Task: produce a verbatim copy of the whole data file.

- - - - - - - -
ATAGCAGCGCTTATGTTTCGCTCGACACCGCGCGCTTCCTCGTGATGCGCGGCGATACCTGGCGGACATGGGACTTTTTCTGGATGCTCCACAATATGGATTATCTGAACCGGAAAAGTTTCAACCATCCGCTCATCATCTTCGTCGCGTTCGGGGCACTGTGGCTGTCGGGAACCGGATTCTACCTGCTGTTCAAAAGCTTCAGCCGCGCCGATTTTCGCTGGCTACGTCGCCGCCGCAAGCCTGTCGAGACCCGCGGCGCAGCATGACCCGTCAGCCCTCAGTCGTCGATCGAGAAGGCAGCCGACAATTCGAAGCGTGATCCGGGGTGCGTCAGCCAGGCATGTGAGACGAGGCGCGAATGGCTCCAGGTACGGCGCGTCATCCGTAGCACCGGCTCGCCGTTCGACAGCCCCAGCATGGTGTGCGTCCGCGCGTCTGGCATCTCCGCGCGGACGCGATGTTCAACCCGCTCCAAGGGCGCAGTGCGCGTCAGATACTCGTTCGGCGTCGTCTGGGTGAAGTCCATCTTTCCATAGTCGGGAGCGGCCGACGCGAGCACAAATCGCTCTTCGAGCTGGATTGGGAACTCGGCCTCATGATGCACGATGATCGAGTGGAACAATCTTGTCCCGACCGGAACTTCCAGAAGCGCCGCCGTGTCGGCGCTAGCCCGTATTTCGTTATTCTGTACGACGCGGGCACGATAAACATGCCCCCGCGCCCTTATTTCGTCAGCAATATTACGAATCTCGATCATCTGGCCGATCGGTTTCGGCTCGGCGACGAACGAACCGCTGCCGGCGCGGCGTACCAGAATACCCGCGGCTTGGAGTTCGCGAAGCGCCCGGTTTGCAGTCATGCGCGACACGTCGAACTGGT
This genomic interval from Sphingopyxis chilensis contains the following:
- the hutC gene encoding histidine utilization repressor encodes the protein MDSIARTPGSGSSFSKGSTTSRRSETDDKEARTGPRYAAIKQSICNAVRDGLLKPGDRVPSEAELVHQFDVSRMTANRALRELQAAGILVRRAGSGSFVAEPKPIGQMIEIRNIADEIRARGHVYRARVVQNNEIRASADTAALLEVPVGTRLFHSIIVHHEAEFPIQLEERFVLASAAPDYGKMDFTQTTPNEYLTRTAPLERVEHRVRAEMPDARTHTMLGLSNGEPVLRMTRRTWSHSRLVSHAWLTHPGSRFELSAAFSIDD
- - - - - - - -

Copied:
ATAGCAGCGCTTATGTTTCGCTCGACACCGCGCGCTTCCTCGTGATGCGCGGCGATACCTGGCGGACATGGGACTTTTTCTGGATGCTCCACAATATGGATTATCTGAACCGGAAAAGTTTCAACCATCCGCTCATCATCTTCGTCGCGTTCGGGGCACTGTGGCTGTCGGGAACCGGATTCTACCTGCTGTTCAAAAGCTTCAGCCGCGCCGATTTTCGCTGGCTACGTCGCCGCCGCAAGCCTGTCGAGACCCGCGGCGCAGCATGACCCGTCAGCCCTCAGTCGTCGATCGAGAAGGCAGCCGACAATTCGAAGCGTGATCCGGGGTGCGTCAGCCAGGCATGTGAGACGAGGCGCGAATGGCTCCAGGTACGGCGCGTCATCCGTAGCACCGGCTCGCCGTTCGACAGCCCCAGCATGGTGTGCGTCCGCGCGTCTGGCATCTCCGCGCGGACGCGATGTTCAACCCGCTCCAAGGGCGCAGTGCGCGTCAGATACTCGTTCGGCGTCGTCTGGGTGAAGTCCATCTTTCCATAGTCGGGAGCGGCCGACGCGAGCACAAATCGCTCTTCGAGCTGGATTGGGAACTCGGCCTCATGATGCACGATGATCGAGTGGAACAATCTTGTCCCGACCGGAACTTCCAGAAGCGCCGCCGTGTCGGCGCTAGCCCGTATTTCGTTATTCTGTACGACGCGGGCACGATAAACATGCCCCCGCGCCCTTATTTCGTCAGCAATATTACGAATCTCGATCATCTGGCCGATCGGTTTCGGCTCGGCGACGAACGAACCGCTGCCGGCGCGGCGTACCAGAATACCCGCGGCTTGGAGTTCGCGAAGCGCCCGGTTTGCAGTCATGCGCGACACGTCGAACTGGT
This genomic interval from Sphingopyxis chilensis contains the following:
- the hutC gene encoding histidine utilization repressor encodes the protein MDSIARTPGSGSSFSKGSTTSRRSETDDKEARTGPRYAAIKQSICNAVRDGLLKPGDRVPSEAELVHQFDVSRMTANRALRELQAAGILVRRAGSGSFVAEPKPIGQMIEIRNIADEIRARGHVYRARVVQNNEIRASADTAALLEVPVGTRLFHSIIVHHEAEFPIQLEERFVLASAAPDYGKMDFTQTTPNEYLTRTAPLERVEHRVRAEMPDARTHTMLGLSNGEPVLRMTRRTWSHSRLVSHAWLTHPGSRFELSAAFSIDD